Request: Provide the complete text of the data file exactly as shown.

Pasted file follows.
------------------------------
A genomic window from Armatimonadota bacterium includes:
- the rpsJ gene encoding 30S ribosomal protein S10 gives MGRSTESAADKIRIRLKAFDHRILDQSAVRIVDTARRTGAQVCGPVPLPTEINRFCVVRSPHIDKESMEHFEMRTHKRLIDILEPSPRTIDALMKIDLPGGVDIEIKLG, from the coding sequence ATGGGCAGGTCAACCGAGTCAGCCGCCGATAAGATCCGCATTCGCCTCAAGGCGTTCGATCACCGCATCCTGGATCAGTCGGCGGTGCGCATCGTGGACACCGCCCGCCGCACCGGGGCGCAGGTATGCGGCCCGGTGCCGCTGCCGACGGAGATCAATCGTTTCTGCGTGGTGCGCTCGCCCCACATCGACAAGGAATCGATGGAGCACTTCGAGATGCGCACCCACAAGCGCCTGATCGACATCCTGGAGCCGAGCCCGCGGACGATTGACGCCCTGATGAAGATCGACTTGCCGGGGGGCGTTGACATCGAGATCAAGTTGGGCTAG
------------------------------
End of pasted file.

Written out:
A genomic window from Armatimonadota bacterium includes:
- the rpsJ gene encoding 30S ribosomal protein S10 gives MGRSTESAADKIRIRLKAFDHRILDQSAVRIVDTARRTGAQVCGPVPLPTEINRFCVVRSPHIDKESMEHFEMRTHKRLIDILEPSPRTIDALMKIDLPGGVDIEIKLG, from the coding sequence ATGGGCAGGTCAACCGAGTCAGCCGCCGATAAGATCCGCATTCGCCTCAAGGCGTTCGATCACCGCATCCTGGATCAGTCGGCGGTGCGCATCGTGGACACCGCCCGCCGCACCGGGGCGCAGGTATGCGGCCCGGTGCCGCTGCCGACGGAGATCAATCGTTTCTGCGTGGTGCGCTCGCCCCACATCGACAAGGAATCGATGGAGCACTTCGAGATGCGCACCCACAAGCGCCTGATCGACATCCTGGAGCCGAGCCCGCGGACGATTGACGCCCTGATGAAGATCGACTTGCCGGGGGGCGTTGACATCGAGATCAAGTTGGGCTAG